(If you don't know what that refers to, you need to read more John Lott)
By now you know, unless you were on a wilderness hike or something, what Brandon Morrow did this afternoon to the Rays.
For the second day in a row, the Blue Jays gave their fans as much to fall in love with as any Yankee or Red Sox team ever has (at least during a regular season game). If anyone had been uncertain that Brandon Morrow was maturing into an ace this year (and i recall seeing some comments about how he'd "regressed since June" in some quarters) this should ease your mind of doubt. A future with him and Romero 1/2 is bright indeed, before you even look further.
To gush with superlative descriptions of today's performance is entirely unnecessary and futile - if you saw it, no words can add to it, if you didn't, words can't do it justice (I didn't see it by the way - such is the curse of being hundreds of miles away from anyone else who cares). so rather than just sit here and droll (and softly curse the day Evan Longoria was born) let me turn my attention to the most active debateable point of today's game - the pitch count.
Already the whining - from Kieth Law on Twitter right down to the peanut gallery on DJF, is hand-wringing about Morrow reaching 137 pitches this afternoon. Especially about him staying in for the last out. The last at bat took what, eight pitches? what's 8 more going to do that 129 didn't? Morrow doesn't have a history of being fragile, he doesn't have a history of being abused, he's already been strung out at least once this year to go gentle on his IP, and he has an extra days rest already before the next start.
One thing that I notice among passionate fans on-line is that a certain percentage are always trying to be the smartest guy in the room. Now, let me clarify that - anyone who writes a blog at a minimum, and most who post on any sort of forum, like to think they have some insight to share with the world that makes there remarks worth reading, that's not the sort of "trying to be smart" I mean. I mean the sort who always seems to take the negative view in opposition to whatever the majority thinks. Like the guy who looks at an upcoming season which most fans think has a lot of promise and starts describing the worst case scenario for each player while confidently predicting 90 loses. If they DO tank, he can crow - if they don't, he gets to enjoy the wins with the rest of us. And likely very few remember how negative he was.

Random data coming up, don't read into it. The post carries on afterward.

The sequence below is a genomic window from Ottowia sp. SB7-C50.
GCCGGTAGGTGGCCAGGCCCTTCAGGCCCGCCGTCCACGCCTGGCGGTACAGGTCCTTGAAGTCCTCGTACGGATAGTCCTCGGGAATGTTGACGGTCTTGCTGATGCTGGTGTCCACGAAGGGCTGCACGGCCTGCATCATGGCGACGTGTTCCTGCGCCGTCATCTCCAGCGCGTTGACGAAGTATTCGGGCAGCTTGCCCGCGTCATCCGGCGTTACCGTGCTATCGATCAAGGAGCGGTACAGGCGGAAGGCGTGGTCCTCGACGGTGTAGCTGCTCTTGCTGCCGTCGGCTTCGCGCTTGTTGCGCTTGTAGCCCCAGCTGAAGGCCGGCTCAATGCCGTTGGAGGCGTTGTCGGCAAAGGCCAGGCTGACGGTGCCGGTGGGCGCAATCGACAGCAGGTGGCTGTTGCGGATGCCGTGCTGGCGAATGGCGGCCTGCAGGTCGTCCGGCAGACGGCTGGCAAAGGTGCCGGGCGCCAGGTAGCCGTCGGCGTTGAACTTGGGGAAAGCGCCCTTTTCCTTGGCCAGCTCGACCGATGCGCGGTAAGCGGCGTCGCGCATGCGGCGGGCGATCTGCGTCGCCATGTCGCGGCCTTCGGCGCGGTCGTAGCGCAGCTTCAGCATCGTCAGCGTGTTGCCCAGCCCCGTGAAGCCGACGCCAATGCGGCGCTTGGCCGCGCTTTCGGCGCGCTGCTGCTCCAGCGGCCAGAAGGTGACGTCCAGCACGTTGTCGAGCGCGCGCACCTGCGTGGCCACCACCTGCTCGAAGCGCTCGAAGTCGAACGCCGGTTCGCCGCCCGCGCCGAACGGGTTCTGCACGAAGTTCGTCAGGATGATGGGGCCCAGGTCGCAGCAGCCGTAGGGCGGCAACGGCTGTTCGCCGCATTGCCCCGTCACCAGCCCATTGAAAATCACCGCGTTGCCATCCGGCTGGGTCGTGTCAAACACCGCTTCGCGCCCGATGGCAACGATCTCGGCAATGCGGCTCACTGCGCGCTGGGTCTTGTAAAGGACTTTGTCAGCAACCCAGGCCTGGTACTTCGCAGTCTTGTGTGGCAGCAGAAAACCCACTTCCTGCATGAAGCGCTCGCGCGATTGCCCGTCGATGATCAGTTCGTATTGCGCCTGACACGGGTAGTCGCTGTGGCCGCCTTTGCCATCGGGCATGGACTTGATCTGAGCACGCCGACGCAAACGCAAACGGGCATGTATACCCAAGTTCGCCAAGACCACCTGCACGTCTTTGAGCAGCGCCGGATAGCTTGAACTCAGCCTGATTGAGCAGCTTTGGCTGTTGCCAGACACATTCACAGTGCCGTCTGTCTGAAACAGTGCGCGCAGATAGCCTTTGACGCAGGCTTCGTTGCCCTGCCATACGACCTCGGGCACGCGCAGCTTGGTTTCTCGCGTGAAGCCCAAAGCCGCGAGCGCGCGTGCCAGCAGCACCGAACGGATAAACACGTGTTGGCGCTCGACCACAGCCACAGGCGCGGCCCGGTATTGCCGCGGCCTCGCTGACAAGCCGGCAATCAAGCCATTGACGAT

Likewise, those whining now about Morrow will cite this game if 3 or 4 years from now he needs surgery, but if he continues without major injury in a jays uniform, no one will ever look back and point out "I remember when you said the jays would pay dearly for leaving Morrow in that one game." it's basically a free ticket to try to show yourself more clever than everyone else.
Look, I'm as big a critic of Cito as almost anyone, but in his shoes I would absolutely have let Morrow try to get Johnson. That was HIS game - to win or lose. Yes Cito has a long-standing and well-earned reputation for letting his pitchers go one batter too long in terms of the game situation, so in the sense that Morrow might have yielded the tying or go-ahead run in that at bat, sure - but Morrow deserved the chance to be the man who controlled that destiny.
But as far as the "shredding a young arm" argument - I'm not buying it. If Morrow had been gassed or something, he'd have understood being pulled - but I do not think that the difference in 129 and 137 is a career changer. Morrow is 26, and has remarkably few innings on his arm for a guy that age. either you set a cap (and where would that be? 110? 120?) and NEVER exceed it, even for an ongoing ho-hitter, or you use your best judgment.
Cito did the right thing today.
Edit to add: I'll give the critics ONE point - Morrow is a diabetic. That is a legitimate counterpoint to what i just said, but the only one I see.